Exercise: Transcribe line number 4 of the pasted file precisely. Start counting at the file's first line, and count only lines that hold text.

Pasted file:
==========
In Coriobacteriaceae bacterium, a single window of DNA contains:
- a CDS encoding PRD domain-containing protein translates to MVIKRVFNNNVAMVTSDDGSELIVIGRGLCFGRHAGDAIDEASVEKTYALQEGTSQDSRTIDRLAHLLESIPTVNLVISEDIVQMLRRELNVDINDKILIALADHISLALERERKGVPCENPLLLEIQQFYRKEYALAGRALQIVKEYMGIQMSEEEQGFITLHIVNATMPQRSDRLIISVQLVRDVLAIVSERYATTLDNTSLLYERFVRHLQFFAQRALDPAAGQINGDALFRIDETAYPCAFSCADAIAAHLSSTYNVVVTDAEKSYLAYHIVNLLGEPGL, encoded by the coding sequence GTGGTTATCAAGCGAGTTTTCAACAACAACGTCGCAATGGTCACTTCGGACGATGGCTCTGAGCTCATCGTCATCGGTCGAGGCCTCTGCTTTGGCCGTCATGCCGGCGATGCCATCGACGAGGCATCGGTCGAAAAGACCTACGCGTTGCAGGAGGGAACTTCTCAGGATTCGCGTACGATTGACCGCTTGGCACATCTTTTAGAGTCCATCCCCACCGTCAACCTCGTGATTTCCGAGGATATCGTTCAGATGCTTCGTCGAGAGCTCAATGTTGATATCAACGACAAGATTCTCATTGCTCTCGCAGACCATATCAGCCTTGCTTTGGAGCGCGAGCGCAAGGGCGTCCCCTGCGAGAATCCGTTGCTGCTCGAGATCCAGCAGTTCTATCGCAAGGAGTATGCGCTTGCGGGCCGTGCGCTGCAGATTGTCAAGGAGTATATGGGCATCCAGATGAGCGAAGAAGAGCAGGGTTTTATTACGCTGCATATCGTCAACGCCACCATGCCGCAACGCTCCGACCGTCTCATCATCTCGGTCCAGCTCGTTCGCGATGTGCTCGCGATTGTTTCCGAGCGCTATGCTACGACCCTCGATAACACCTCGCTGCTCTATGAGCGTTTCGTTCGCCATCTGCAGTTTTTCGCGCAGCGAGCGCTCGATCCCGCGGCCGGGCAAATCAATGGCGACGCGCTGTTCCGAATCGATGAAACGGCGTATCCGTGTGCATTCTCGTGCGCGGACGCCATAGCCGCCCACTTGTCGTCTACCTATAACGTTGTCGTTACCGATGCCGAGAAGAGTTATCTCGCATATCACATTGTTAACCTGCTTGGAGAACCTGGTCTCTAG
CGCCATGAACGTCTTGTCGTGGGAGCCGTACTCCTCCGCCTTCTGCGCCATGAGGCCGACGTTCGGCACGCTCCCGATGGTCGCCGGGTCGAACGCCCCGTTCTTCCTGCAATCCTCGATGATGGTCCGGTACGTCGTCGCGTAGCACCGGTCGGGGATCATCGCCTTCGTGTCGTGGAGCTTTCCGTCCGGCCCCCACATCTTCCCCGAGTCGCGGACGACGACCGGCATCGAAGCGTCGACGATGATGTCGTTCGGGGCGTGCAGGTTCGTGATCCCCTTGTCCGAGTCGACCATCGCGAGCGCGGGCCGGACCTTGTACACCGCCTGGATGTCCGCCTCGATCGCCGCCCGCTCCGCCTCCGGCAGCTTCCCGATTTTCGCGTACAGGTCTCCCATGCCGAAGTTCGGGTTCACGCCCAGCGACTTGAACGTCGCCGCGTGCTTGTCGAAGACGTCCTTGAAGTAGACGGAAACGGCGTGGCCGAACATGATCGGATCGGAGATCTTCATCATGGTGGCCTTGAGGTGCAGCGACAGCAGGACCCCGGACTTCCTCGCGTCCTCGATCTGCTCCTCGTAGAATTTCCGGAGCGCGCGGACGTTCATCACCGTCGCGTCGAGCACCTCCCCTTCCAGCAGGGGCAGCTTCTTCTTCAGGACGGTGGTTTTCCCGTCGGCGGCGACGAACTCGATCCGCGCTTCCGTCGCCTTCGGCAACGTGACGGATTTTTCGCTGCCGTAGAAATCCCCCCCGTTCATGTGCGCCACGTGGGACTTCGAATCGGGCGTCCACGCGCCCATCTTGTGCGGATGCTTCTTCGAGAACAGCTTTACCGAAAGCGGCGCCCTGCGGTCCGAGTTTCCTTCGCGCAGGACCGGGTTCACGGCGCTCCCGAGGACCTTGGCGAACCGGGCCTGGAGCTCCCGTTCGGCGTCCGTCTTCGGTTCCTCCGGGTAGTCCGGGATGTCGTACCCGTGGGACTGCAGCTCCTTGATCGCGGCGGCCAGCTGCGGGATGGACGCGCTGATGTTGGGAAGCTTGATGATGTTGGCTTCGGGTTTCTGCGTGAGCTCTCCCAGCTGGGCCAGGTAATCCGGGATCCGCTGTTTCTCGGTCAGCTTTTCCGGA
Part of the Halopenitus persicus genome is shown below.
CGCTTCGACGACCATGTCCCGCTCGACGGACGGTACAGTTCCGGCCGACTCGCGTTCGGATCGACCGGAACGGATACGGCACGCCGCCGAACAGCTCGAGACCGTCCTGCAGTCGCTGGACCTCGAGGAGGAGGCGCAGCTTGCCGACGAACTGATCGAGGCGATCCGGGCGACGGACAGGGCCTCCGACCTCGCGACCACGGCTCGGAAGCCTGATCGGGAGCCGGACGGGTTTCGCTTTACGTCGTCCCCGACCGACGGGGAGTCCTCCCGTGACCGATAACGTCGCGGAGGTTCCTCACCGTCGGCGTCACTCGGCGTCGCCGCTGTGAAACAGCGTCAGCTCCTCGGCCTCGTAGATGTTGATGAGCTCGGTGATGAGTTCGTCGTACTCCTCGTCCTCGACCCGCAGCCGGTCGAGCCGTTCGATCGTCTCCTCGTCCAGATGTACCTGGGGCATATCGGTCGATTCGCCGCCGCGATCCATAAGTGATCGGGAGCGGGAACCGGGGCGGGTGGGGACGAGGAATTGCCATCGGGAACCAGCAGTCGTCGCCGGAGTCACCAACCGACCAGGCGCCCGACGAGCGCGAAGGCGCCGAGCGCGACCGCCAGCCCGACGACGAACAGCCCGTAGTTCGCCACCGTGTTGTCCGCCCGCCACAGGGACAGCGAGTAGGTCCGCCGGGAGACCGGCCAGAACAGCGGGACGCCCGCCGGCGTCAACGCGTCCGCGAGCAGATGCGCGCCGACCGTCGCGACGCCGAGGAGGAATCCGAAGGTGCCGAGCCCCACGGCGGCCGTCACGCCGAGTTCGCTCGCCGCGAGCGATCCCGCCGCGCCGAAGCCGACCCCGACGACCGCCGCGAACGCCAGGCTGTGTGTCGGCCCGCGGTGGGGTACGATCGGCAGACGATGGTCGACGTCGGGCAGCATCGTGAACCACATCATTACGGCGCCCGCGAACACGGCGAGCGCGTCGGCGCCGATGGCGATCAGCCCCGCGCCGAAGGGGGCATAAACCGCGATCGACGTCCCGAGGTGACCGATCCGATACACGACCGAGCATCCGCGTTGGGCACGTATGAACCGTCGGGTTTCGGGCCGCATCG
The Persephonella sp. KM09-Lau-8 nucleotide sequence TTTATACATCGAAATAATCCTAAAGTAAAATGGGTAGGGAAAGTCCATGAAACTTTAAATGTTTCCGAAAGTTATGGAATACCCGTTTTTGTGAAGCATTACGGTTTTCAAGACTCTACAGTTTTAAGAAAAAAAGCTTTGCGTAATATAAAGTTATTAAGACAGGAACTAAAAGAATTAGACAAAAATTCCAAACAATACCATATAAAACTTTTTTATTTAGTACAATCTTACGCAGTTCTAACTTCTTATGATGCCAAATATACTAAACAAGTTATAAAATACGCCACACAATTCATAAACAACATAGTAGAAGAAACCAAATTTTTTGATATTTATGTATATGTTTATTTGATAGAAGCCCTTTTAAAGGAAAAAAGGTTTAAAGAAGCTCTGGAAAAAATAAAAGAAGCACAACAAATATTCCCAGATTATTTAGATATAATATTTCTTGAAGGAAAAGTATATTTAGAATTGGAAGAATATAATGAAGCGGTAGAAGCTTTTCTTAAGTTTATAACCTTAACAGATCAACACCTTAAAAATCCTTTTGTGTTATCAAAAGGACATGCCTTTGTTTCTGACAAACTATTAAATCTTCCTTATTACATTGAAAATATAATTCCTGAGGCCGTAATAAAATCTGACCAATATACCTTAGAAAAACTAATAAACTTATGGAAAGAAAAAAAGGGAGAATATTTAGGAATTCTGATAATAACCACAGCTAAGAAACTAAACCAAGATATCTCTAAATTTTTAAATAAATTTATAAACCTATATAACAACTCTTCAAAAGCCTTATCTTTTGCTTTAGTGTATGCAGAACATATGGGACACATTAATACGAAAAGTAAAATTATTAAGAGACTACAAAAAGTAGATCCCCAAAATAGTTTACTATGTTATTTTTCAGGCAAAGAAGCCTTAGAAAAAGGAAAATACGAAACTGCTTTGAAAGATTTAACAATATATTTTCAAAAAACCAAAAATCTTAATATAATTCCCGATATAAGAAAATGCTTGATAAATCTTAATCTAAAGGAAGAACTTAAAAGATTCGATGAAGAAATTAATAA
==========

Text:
Part of the Halopenitus persicus genome is shown below.